100 Rules of Success: Advice for New Employees (and Old)

What follows is the continuation of success habits that will become part of a book I’m writing, “100 Rules of Success”.

RULE:  Lights On; Lights Off

Do you remember the movie, ‘The Karate Kid’?  One of the most memorable scenes was when master martial artist, Mr. Miyagi, agrees to train Daniel in the art of self-defense.  For what seemed like months, Daniel’s training consisted of waxing cars and Miyagi would incessantly repeat, “Wax on, wax off!”…much to Daniel’s frustration.  As it turns out, this ‘work’ was basic training for effective blocking techniques that Daniel would later use to defeat his archenemy.  Before I started my first job, my father gave me this advice, “How you conduct yourself in the first six months of work will set the tone for how your employer sees you forever.  Make an effort to be the first one at the office and the last one to leave.  Your employer will notice and in his or her mind, will see you as a hard worker.”  I took that advice and found that what started out as a 6-month goal became a habit that helped me start my own business.  One side benefit is that more time on the job equated to more job experience and a shortening of the learning curve.  I also found that folks were more willing to mentor the ‘new kid with hustle’.  So start your new job with a secret weapon, “lights on…lights off!”

RULE: Create Your Perfect Attitude

Think for a moment about the people you most enjoy spending time with.  What’s their disposition?  Is it upbeat and outgoing or is it downtrodden and pessimistic?  I’m guessing the former.  Did you know that you get to ‘choose’ your attitude?  Yep, if you are more introverted and don’t naturally have that ‘sunny’ disposition, you can decide to change it.  In, fact, your future success may very well depend on it.  I began my career as more of an introvert with a more ‘reserved’ (sullen?) disposition but I quickly learned that did not produce the best results so I decided to change it.  How?  I reflected on how blessed I was to live in the greatest country; come from a great family; and have an opportunity to create my own future.  The first phase of my transformation was ‘fake it til you make it’!  I learned to smile; speak to people (even people I didn’t know) and if you asked, “How’s it going?”, my typical response became “Perfect!”  I found that if you smile a lot, speak to people and genuinely care about how they are doing and what’s going on in their lives and are consistently upbeat about your own circumstances, you can’t help but have a great attitude.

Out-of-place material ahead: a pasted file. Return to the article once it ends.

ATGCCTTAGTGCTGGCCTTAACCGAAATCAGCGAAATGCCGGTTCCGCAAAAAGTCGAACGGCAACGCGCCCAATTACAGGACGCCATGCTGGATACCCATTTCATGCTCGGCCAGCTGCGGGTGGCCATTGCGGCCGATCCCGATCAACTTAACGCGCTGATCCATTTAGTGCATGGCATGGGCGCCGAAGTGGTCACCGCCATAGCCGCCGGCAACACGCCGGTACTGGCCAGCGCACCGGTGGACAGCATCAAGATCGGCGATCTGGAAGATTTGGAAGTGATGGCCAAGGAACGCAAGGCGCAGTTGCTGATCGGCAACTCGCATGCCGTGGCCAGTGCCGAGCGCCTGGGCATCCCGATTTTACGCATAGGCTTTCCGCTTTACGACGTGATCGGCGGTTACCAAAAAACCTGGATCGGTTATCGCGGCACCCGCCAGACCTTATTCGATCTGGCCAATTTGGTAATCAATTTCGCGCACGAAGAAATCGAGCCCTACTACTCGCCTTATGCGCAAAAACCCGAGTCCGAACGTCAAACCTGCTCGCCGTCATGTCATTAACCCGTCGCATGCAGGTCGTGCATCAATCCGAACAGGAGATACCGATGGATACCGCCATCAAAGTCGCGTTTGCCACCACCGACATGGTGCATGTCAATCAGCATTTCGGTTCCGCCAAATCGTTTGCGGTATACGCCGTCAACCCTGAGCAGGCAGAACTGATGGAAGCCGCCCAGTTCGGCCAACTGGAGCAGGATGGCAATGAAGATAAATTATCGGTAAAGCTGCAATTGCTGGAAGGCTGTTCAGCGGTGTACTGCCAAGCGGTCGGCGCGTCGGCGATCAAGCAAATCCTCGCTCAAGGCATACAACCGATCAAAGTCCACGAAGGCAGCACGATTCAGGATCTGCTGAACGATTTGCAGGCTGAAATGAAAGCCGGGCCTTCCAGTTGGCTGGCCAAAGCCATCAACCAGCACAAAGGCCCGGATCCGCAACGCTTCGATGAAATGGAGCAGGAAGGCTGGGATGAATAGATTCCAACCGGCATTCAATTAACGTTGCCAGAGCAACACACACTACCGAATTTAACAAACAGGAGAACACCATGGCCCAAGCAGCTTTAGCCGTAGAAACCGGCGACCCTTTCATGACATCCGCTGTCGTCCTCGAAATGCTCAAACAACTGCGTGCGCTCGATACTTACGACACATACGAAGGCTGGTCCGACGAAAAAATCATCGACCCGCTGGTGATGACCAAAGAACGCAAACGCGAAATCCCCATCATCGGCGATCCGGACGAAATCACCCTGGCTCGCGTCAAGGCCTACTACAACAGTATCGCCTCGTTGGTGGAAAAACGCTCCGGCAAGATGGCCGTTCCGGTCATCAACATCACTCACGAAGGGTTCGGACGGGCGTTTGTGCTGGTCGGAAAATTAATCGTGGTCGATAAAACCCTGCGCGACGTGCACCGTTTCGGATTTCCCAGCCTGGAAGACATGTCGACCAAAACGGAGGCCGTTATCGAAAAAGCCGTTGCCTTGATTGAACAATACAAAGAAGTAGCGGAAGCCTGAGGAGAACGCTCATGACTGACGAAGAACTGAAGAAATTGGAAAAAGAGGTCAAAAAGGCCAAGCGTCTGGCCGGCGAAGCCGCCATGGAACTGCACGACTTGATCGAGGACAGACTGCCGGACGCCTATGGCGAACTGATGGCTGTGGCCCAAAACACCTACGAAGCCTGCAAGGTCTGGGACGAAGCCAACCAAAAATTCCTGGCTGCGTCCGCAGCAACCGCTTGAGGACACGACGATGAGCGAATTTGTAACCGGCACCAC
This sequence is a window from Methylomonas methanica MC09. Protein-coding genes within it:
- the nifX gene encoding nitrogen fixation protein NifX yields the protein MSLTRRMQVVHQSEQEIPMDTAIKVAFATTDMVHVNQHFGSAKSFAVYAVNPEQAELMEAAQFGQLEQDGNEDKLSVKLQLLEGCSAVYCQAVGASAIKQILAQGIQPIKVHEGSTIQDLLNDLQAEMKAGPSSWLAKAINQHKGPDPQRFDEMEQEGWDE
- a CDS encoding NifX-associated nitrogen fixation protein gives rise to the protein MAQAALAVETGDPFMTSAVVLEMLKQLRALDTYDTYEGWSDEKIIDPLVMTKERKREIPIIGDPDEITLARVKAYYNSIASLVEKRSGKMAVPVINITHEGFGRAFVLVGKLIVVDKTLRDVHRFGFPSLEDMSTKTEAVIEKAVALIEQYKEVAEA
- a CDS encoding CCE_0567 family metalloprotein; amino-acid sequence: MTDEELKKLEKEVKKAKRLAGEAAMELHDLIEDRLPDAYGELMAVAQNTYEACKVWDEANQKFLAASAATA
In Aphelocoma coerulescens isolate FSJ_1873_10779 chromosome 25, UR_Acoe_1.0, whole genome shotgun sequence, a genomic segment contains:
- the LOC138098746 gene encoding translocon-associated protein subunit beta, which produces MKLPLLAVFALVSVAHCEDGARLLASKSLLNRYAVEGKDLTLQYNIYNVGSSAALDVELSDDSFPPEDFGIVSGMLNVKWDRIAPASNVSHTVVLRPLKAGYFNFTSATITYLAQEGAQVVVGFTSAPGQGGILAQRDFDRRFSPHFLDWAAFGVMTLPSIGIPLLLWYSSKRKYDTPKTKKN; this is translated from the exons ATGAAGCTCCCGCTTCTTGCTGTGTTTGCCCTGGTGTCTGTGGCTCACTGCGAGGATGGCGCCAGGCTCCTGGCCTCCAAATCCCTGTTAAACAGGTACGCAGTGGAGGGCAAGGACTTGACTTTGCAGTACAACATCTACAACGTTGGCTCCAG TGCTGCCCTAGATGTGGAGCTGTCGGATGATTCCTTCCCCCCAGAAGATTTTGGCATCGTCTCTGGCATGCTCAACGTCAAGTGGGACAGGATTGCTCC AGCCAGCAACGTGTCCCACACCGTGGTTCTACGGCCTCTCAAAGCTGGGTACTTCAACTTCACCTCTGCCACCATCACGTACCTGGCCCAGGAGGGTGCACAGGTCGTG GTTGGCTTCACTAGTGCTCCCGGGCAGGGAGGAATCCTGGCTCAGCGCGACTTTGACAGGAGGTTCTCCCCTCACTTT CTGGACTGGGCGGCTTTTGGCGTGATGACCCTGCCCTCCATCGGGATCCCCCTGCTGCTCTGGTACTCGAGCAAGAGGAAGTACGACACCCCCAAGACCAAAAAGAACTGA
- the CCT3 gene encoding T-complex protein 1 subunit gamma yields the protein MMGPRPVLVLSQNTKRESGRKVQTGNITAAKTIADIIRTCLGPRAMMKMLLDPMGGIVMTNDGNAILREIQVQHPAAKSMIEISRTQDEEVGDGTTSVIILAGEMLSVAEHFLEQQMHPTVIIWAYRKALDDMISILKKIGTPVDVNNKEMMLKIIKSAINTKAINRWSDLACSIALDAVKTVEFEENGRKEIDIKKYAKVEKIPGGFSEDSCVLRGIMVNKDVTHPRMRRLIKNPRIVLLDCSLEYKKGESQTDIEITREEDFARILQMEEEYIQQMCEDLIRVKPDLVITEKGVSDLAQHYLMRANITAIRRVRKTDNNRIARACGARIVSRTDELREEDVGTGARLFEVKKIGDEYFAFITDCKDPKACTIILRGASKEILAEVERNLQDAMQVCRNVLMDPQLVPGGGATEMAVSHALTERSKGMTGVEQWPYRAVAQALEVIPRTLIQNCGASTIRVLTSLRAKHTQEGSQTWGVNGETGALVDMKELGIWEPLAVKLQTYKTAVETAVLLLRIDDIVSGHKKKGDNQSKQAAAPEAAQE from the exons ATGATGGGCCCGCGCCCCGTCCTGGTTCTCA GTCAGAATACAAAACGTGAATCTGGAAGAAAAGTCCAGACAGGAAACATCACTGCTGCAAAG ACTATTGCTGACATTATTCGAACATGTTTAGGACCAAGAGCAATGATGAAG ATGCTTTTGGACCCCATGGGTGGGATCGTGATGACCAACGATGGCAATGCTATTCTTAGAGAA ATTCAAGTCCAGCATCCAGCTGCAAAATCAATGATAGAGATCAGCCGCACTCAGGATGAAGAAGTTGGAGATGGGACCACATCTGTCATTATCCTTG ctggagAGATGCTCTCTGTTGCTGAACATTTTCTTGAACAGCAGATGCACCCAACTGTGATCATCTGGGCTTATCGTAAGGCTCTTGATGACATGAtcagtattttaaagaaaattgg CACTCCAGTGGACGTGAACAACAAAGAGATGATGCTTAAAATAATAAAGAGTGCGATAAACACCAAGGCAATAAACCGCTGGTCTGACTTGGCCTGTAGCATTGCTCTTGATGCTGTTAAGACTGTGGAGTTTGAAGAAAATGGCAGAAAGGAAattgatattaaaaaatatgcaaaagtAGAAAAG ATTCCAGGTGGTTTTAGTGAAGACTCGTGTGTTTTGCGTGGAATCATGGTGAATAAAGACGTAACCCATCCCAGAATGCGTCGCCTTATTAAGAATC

RULE: Adopt a ‘Whatever it takes’ attitude.

Don’t be a ‘That’s not my job!’ type of employee.  Most businesses in America are small businesses and everyone in the company needs to be prepared to help where needed.  In fact, ideally you want to become the ‘go-to’ person when a special project comes up. To learn more about business go to Lee S. Rosen Website.

When someone is interviewing for a new job, what do you think is one of their first questions?  If you came up with “How much vacation time do I get?”, you’re really going to need this book!  Most want to know their job description.  When we hire someone at our firm, our written job description is: ‘Whatever it takes’…then we proceed to list what we call ‘Primary Areas of Responsibility’.    Be prepared to do whatever it takes to help your company succeed and I assure you, the right people will notice.